The history of the last several decades suggests that we have very limited capacity to encourage positive change in China, certainly not by offering yet more rewards and inducements. We need to deal with China as it is, not how we might wish it to be.
But for that reason, we need to acknowledge that, for the foreseeable future, the prospects for meaningful cooperation are very limited and conciliatory gestures risk being perceived as signs of weakness.
Notwithstanding their various anxieties and concerns, at least for the moment, the China Communist Party (CCP) leadership believes they have the wind at their backs and that history is on their side. They are going to continue to push and, unless we choose to give way, a period of intensifying rivalry is thus inevitable.
A second point that should be obvious but bears repeating: our prospects in this rivalry will be greatly enhanced if we can find ways to cooperate more effectively with our democratic friends and allies.
Both in Asia and in Europe, there is a growing awareness of the challenge China poses across multiple fronts and of the need to find an effective response.
Looking ahead, our strategy will have to be two parts defensive and one part offensive. First, and perhaps most obvious: together with our friends and allies, we will need to work harder to counter Beijing’s attempts to expand its influence through coercion and subversion.
In the Indo-Pacific region this is, at root, a problem of military planning and collective defence. Our top priority must be devising, articulating, funding, and implementing a set of operational concepts that visibly offset China’s investments in anti-access/area denial capabilities. This is essential to the continuing credibility of our security commitments and therefore to the durability of our regional alliances.
Both in the region and beyond, especially in the developing world, we will need to work with others to limit the harmful effects of China’s closely linked investment and political influence operations, especially under the auspices of its so-called Belt and Road Initiative. Here the emphasis must be on economic statecraft, diplomacy, and public information, rather than military means.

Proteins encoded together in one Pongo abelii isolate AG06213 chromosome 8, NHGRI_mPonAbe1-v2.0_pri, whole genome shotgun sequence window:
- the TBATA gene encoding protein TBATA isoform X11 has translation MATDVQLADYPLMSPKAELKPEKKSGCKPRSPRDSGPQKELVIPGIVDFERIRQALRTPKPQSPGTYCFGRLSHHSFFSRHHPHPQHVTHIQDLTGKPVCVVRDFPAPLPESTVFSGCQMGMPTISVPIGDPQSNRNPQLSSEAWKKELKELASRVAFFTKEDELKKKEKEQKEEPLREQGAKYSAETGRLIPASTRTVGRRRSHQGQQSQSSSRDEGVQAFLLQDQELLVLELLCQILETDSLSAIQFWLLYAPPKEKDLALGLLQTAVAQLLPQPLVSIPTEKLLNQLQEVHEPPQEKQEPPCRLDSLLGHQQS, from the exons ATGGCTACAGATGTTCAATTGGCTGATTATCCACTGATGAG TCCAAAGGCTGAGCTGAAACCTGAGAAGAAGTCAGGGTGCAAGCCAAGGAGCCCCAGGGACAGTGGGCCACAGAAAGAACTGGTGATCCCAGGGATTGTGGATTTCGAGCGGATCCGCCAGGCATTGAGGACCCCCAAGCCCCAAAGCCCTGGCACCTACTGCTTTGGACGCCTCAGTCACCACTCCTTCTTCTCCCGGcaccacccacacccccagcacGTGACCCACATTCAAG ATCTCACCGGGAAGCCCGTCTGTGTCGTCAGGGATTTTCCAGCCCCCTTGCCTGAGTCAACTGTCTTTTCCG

But here again we need a strategy to help set priorities and to discipline and focus our actions. We should not, and cannot afford to, oppose everything China is trying to do in this domain. Not so much because some of it may have benefits for local populations (although that is possible), but because much of it will likely turn out to be economically wasteful and strategically counterproductive for Beijing. We shouldn’t do things that have the effect of shielding them from the consequences of their own mistakes.
Exposing the risks and problems associated with Chinese investment is useful. But we can’t beat something with nothing. Here the BUILD Act is a step in the right direction.
At the same time as we seek to block some of the many vectors of China’s outward expansion we, together with our friends and allies, are going to have to find ways of better protecting our own societies, economies and political systems from exploitation and manipulation. In sum, we are going to have to modulate and constrict certain aspects of our economic and societal engagement with China. This is a difficult problem and one that we have only begun to wrestle with. Among the questions that need to be addressed are: how can we do this without imposing greater costs on ourselves than on our competitors? And how can we do it without sacrificing the openness that has historically been our greatest source of strength?
The toughest challenge we and the other advanced industrial nations face in this regard is figuring out exactly where and to what extent we should seek to disentangle or decouple our economies from China’s. This process is already well underway, and largely at China’s instigation. We need to reexamine all aspects of our economic relationship, including but not limited to those related to the development of new technologies that may have military as well as commercial applications.
Third and finally: we cannot afford to remain entirely on the defensive in our evolving competition with China. We need to find ways to illuminate the brutal and corrupt character of the CCP regime and to impose costs on it for its egregious and harmful behaviour, both at home and abroad.
The proximate aim of our new strategy must be not to change the character of the CCP regime but to protect ourselves against it. We need to demonstrate to China’s current rulers that they cannot succeed if they continue along their present path. In the process, it is possible that we could help to set in motion forces that will lead eventually to meaningful change.
We should certainly not overlook or do anything to foreclose this possibility. But, because the regime now has confidence and a good deal of momentum behind it, this is going to take time.
Aaron L. Friedberg, Professor of Politics and International Affairs, Princeton University. This commentary is an excerpt from the statement before the House Foreign Affairs Committee of the United States.